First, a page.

Is it an emergency? Insurer makes patients question ER visit

 

 

 

 

 

I appreciate your  sharing this  information  on your social media pages.

And follow Watercress Words for more information, instruction, and inspiration to help you explore the HEART of HEALTH .

 

 

 

Helicopter landing at a hospital to deliver a critically ill person.

 

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Call 911, it’s an emergency! or is it?

A few weeks ago, I posted some general guidelines on when parents should seek medical attention for their children, or even themselves- basically for any urgent or emergent medical situation.  But what qualifies as a bona fide emergency warranting a visit to an emergency room or calling 911?

To patients, an emergency is any medical condition which 

is new, unexpected, worse than usual, uncontrolled, of unknown origin, not responding to treatment, not going away and interrupts normal life.

However, to physicians and other health care personnel, the definition of an emergency is specific.

An emergent medical condition is one that

  • Threatens life
  • Threatens one or more limbs
  • Threatens vision/hearing/speech/mental function/ function of any major internal organ or organ system
  • Has the potential, if not treated promptly, to cause death or long term and/or permanent harm.
Minutes matter with heart emergencies

Minutes matter with heart emergencies

Some examples of conditions that meet this definition are

  • Acute changes in heart function, like a myocardial infarction (heart attack), arrhythmia (abnormal heart rate or rhythm) or congestive failure (poor pumping capacity)
  • Acute brain conditions including stroke, head trauma, seizure, psychosis
  • Pulmonary (lung) dysfunction including pulmonary embolus (blood clot), severe pneumonia, asthma or COPD
  • Multiple trauma , including large burns or trauma to any major organ
  • Significant changes in components of the blood; for example high blood sugar, low blood potassium, low platelets
  • Severe depression

When should you suspect any of these conditions?

The SYMPTOMS of an emergency  include

  • Shortness of breath, or difficulty breathing, especially if not associated with exertion
  • Uncontrollable bleeding
  • A seizure, especially in a person with no previous diagnosis of seizures
  • Sudden or severe loss or difficulty with vision, hearing , speech, or other functions such as swallowing, thinking, walking, passing urine or stool
  • Fainting, passing out, loss of consciousness
  • Hallucinations, confusion, thoughts or threats of harm to self or others
  • In a pregnant woman- any of the above plus loss of fetal movement

You notice that I did not list PAIN and FEVER. Even though these are symptoms that concern patients the most, BY THEMSELVES they do not define an  emergent condition. However, if they occur with any of the other symptoms, or are severe, then it is reasonable to call it an emergency.

Chest pain must always be taken seriously, even if mild. Although in persons under 40 years old it is less likely due to a heart attack, there are other life threatening conditions that can occur in this age group. Again, especially if it is associated with any of the other symptoms, it is emergent.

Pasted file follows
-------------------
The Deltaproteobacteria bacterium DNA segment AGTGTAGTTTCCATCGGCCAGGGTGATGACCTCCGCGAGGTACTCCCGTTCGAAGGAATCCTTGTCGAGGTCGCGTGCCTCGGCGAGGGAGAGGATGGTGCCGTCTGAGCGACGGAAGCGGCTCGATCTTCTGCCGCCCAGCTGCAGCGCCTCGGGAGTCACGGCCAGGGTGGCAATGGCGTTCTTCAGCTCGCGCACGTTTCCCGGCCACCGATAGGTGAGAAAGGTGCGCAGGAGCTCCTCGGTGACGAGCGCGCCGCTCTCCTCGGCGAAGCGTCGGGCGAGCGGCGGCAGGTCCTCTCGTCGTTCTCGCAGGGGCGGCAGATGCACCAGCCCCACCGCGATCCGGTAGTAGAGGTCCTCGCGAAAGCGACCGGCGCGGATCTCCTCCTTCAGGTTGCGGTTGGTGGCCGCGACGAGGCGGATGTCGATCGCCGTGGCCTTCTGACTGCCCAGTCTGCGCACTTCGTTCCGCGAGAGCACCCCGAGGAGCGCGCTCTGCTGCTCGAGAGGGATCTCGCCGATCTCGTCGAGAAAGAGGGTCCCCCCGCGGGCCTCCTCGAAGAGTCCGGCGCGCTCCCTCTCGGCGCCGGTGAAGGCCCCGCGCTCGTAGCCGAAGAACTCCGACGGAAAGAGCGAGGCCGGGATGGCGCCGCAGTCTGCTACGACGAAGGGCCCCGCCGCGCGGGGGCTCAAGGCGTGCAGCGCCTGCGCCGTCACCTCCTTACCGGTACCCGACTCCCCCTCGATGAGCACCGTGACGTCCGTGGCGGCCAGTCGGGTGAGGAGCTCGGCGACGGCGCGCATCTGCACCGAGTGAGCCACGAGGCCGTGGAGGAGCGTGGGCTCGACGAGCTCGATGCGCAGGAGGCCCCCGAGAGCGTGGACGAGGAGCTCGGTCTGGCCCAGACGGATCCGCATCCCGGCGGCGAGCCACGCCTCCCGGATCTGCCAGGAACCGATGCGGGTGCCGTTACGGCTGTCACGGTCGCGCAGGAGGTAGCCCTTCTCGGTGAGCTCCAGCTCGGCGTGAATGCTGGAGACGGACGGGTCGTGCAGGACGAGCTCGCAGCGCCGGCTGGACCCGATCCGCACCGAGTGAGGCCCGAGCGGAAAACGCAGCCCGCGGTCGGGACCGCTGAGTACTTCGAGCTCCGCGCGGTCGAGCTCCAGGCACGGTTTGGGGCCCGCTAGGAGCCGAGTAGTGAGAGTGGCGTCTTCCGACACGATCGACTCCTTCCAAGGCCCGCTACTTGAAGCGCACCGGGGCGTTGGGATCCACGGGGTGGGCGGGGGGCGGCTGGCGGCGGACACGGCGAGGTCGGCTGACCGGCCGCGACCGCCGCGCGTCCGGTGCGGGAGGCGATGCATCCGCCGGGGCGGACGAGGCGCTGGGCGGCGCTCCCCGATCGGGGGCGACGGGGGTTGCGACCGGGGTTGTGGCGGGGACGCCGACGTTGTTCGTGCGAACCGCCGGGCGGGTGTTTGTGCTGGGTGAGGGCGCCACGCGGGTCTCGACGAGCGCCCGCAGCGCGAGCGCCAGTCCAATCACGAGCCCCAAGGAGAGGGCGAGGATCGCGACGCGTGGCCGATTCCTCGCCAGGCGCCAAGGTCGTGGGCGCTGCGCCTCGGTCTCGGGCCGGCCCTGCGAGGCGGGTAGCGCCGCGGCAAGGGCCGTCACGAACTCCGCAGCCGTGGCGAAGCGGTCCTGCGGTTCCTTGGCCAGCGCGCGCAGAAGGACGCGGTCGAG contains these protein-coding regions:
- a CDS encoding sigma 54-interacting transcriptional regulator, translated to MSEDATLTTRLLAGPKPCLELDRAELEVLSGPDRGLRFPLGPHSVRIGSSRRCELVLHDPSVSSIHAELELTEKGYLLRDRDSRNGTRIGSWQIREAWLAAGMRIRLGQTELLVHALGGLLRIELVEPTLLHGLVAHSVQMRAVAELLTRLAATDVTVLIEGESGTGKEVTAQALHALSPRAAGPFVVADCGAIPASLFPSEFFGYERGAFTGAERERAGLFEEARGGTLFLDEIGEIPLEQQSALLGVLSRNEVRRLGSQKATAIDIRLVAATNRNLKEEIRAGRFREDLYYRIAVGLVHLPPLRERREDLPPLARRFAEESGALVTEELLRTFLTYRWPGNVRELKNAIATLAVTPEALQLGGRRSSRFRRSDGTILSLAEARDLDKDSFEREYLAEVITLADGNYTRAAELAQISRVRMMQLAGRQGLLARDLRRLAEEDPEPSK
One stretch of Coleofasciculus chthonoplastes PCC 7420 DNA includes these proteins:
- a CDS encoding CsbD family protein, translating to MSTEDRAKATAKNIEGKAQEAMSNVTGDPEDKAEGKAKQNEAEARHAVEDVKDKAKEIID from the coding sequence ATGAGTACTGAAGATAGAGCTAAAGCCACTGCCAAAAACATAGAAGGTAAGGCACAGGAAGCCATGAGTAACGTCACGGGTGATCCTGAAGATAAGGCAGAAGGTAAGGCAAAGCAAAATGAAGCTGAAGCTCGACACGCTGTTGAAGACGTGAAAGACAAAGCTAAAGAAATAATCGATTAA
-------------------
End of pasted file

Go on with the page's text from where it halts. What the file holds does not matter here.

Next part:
While on a mission trip to Panama, my husband had a near emergency when a board flew into his leg causing a deep gash; our medical team members took care of the injury right on the clinic site, and he recovered without permanent damage

While on a mission trip to Panama, my husband had a near emergency when a board flew into his leg causing a deep gash; a local surgeon was working with our medical team , and with their help he sutured the wound at the small rural church where we were holding clinic; his leg has healed well, just a scar to remind us of the adventure.

So assuming it is an emergency, what do you do now? You do not call your doctor’s office or answering service, your mother, your best friend, or post a question on social media (which I have seen done!)

IN AN EMERGENCY  CALL 911!

Helicopters transport of emergency patients can make the difference between life and death.

If it’s not an emergency but is urgent, then the next best options are calling your doctor’s office or going to an urgent care clinic. Posting on social media is still a bad choice. Do you really want your “friends” giving you medical advice about something they know nothing about?

Now, some doctors may disagree with this- but I think it is acceptable to go to an emergency room for problems that are serious but not emergencies. Since an emergency center is staffed 24/7, it should be utilized; there’s no reason to waste our health care resources. And sometimes it may be your only choice- if your doctor’s office is closed or the schedule full, if you are away from home, or you don’t have a primary care physician.

Just be aware if you go to an emergency room instead of an office, clinic or urgent care facility you may

Hospital sign- 5 miles to help.

That brings me to my final point. There are

10 Things to Know Before Your Next Visit to the Emergency Department

that Dr. Kristin Prentiss Ott and I want you to know. She is an emergency physician who knows exactly what an emergency is . In my career I have worked in ERs so I can attest to the accuracy of what she writes. I hope you never need to go to an emergency room, but if you do, keep her advice in mind.

Helicopter landing at a hospital to deliver a critically ill person.